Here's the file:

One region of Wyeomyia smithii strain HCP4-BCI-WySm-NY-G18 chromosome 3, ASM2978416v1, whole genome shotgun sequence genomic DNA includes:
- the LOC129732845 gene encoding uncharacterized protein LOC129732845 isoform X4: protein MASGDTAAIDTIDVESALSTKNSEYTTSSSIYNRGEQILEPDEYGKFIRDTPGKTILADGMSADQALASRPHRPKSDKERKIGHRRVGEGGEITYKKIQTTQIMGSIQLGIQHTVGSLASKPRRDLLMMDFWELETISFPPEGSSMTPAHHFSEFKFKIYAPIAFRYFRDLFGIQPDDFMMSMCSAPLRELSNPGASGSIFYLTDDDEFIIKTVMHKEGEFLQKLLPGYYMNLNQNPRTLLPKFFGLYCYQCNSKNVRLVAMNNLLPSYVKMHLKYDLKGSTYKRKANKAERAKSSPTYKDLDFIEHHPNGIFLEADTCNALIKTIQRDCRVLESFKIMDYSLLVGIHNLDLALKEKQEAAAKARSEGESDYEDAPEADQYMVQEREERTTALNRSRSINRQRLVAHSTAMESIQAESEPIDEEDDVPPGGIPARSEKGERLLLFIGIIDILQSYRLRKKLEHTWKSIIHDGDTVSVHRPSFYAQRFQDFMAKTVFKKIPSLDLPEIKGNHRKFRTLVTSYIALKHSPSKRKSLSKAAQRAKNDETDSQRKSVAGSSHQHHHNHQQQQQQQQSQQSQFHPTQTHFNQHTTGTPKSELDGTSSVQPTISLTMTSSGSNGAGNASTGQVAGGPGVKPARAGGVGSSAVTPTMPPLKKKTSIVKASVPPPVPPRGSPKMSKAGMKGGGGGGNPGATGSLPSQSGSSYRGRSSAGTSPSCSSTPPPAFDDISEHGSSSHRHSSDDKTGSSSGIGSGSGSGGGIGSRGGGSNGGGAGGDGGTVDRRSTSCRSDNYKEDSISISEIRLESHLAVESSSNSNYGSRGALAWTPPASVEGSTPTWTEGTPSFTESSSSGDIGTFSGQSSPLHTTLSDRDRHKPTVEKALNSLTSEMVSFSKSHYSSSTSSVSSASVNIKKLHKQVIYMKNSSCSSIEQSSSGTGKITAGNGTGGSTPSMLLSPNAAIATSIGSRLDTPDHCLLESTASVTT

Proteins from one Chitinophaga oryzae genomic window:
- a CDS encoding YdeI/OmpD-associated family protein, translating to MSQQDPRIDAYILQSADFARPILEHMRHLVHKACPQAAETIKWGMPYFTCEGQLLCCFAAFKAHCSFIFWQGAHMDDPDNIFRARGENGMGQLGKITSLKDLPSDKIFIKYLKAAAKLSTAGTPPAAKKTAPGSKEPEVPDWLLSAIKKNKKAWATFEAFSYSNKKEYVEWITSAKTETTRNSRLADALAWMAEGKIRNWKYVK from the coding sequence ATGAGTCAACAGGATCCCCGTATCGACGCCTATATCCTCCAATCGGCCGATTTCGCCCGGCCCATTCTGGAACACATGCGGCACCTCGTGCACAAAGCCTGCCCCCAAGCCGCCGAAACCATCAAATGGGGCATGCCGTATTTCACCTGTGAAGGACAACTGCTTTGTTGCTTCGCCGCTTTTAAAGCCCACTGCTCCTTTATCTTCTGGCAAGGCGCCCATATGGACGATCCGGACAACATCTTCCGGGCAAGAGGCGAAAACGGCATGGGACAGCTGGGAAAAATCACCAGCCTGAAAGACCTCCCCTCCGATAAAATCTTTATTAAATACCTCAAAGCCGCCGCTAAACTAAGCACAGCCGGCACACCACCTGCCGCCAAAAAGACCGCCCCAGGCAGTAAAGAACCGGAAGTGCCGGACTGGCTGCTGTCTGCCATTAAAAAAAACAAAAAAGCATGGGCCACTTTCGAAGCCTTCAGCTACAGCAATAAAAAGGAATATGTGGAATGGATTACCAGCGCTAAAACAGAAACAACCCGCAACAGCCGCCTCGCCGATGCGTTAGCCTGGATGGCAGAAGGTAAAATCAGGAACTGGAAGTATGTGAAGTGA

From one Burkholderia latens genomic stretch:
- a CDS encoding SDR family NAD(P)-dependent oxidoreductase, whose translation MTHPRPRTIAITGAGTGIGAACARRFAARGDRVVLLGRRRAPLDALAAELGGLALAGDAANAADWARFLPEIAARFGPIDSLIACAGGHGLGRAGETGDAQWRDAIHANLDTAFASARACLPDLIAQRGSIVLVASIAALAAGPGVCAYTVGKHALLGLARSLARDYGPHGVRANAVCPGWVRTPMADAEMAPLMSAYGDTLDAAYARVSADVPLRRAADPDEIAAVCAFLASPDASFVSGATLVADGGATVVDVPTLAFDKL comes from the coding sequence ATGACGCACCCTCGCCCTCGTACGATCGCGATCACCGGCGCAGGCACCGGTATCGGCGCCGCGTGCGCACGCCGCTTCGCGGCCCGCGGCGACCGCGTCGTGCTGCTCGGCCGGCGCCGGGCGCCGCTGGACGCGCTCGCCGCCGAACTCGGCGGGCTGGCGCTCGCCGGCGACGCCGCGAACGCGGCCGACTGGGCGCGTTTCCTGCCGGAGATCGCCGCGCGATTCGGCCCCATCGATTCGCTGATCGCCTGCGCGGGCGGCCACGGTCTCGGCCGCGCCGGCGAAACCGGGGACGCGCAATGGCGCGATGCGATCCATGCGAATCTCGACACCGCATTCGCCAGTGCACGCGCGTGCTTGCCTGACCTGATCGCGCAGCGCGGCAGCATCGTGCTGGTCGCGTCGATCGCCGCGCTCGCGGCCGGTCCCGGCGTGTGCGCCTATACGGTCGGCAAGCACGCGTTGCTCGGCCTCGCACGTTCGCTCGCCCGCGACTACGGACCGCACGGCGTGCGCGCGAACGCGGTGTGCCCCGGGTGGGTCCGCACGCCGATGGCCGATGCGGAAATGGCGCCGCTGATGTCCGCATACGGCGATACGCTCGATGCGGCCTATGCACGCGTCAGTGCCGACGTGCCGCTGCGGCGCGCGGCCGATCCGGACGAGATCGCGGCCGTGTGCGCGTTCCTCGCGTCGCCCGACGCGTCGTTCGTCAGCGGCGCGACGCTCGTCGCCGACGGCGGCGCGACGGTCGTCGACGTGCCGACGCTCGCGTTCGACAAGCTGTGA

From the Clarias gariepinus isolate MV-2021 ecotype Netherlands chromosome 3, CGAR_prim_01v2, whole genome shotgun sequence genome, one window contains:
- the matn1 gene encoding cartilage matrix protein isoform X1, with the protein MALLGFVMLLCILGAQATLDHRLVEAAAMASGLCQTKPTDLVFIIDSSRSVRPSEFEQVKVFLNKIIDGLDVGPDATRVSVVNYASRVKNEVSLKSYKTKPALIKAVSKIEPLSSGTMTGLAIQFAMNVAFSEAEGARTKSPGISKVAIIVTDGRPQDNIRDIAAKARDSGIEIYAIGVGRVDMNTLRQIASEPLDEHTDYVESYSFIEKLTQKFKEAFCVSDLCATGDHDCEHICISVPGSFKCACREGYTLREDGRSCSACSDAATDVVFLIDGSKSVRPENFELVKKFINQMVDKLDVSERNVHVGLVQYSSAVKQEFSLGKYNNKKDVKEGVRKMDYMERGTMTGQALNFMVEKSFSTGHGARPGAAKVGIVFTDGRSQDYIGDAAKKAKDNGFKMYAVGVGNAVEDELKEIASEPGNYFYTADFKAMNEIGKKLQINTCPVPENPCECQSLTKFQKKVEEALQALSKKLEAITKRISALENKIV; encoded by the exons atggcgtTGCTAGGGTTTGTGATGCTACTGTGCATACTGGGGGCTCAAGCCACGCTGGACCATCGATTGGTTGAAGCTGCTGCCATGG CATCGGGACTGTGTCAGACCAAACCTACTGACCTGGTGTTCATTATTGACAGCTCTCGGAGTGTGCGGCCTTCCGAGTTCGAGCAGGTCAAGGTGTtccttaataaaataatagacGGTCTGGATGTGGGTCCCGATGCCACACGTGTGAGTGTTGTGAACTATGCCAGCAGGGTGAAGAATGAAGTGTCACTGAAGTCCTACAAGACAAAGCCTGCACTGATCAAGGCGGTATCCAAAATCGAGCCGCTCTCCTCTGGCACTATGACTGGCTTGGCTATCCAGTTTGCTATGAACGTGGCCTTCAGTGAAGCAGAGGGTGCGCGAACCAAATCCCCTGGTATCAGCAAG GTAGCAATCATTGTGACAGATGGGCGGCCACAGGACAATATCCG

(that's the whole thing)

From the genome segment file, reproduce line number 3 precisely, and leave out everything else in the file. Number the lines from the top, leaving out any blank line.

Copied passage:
Proteins from one Chitinophaga oryzae genomic window: